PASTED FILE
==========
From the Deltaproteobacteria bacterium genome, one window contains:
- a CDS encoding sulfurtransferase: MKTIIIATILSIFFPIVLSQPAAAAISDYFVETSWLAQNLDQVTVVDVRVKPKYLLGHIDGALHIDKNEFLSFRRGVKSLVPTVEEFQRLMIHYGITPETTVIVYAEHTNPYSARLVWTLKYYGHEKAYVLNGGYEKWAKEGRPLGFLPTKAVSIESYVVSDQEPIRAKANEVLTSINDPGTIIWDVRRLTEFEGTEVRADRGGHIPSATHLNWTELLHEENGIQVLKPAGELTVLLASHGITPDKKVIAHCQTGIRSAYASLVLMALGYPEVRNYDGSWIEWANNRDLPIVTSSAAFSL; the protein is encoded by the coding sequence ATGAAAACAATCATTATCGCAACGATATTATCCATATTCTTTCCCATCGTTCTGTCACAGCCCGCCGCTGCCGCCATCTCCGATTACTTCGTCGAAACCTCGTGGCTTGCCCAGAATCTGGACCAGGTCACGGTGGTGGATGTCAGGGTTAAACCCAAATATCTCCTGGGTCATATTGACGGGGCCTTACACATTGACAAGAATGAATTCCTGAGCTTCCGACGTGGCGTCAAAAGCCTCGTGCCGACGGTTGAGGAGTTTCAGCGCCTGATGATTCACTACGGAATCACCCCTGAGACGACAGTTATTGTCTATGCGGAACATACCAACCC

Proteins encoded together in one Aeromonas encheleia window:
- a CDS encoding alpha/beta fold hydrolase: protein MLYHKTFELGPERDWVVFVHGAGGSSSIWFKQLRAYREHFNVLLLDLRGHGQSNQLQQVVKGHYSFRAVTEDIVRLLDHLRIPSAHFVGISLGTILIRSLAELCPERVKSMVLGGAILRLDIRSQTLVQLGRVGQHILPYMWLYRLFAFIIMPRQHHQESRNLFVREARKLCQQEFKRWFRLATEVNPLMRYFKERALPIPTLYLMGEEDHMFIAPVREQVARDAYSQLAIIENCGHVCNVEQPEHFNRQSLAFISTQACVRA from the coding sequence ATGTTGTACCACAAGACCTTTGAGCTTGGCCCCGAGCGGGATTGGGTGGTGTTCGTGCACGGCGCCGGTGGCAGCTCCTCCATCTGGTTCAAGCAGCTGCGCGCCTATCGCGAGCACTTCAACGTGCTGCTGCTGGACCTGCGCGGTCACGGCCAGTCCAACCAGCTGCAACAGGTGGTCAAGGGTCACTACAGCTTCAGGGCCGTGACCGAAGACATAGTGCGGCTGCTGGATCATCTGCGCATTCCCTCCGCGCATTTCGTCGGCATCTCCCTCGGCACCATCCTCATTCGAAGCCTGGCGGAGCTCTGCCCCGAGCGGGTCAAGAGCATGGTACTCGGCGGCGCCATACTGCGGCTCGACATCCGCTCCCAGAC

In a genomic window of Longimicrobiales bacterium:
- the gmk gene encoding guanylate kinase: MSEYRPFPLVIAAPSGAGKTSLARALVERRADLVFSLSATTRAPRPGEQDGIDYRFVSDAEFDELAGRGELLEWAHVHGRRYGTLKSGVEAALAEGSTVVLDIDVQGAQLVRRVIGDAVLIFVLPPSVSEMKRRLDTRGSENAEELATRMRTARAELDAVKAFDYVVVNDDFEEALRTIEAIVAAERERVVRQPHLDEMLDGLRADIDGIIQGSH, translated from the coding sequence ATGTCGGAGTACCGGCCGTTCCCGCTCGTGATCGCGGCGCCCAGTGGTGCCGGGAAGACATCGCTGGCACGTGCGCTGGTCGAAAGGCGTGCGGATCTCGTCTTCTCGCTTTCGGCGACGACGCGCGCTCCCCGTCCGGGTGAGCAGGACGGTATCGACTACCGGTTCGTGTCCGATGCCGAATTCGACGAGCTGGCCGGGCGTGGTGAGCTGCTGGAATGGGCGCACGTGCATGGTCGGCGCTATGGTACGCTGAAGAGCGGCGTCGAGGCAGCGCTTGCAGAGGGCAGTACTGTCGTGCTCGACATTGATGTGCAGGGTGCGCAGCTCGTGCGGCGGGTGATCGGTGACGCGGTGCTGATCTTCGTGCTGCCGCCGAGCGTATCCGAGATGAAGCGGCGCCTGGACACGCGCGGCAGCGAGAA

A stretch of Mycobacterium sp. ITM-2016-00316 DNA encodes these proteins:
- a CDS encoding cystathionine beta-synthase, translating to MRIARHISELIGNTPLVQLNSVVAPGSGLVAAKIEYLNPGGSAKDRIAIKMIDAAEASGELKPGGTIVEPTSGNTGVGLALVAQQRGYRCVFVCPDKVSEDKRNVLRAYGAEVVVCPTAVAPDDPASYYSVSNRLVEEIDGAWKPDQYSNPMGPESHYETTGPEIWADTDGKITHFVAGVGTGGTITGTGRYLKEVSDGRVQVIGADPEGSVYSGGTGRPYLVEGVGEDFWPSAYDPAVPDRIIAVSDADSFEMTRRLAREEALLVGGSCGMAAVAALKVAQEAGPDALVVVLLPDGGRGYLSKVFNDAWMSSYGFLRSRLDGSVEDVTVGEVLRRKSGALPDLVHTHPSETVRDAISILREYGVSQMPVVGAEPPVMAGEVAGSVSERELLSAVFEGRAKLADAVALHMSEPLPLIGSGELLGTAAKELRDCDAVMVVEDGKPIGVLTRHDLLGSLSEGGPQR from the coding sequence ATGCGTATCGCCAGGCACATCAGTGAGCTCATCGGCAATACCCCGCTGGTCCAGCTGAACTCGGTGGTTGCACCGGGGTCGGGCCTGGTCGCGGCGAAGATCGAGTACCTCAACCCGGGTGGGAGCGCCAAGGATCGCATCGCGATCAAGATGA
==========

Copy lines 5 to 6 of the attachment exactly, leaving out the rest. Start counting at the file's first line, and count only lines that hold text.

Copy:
In a genomic window of Longimicrobiales bacterium:
- the gmk gene encoding guanylate kinase: MSEYRPFPLVIAAPSGAGKTSLARALVERRADLVFSLSATTRAPRPGEQDGIDYRFVSDAEFDELAGRGELLEWAHVHGRRYGTLKSGVEAALAEGSTVVLDIDVQGAQLVRRVIGDAVLIFVLPPSVSEMKRRLDTRGSENAEELATRMRTARAELDAVKAFDYVVVNDDFEEALRTIEAIVAAERERVVRQPHLDEMLDGLRADIDGIIQGSH, translated from the coding sequence ATGTCGGAGTACCGGCCGTTCCCGCTCGTGATCGCGGCGCCCAGTGGTGCCGGGAAGACATCGCTGGCACGTGCGCTGGTCGAAAGGCGTGCGGATCTCGTCTTCTCGCTTTCGGCGACGACGCGCGCTCCCCGTCCGGGTGAGCAGGACGGTATCGACTACCGGTTCGTGTCCGATGCCGAATTCGACGAGCTGGCCGGGCGTGGTGAGCTGCTGGAATGGGCGCACGTGCATGGTCGGCGCTATGGTACGCTGAAGAGCGGCGTCGAGGCAGCGCTTGCAGAGGGCAGTACTGTCGTGCTCGACATTGATGTGCAGGGTGCGCAGCTCGTGCGGCGGGTGATCGGTGACGCGGTGCTGATCTTCGTGCTGCCGCCGAGCGTATCCGAGATGAAGCGGCGCCTGGACACGCGCGGCAGCGAGAA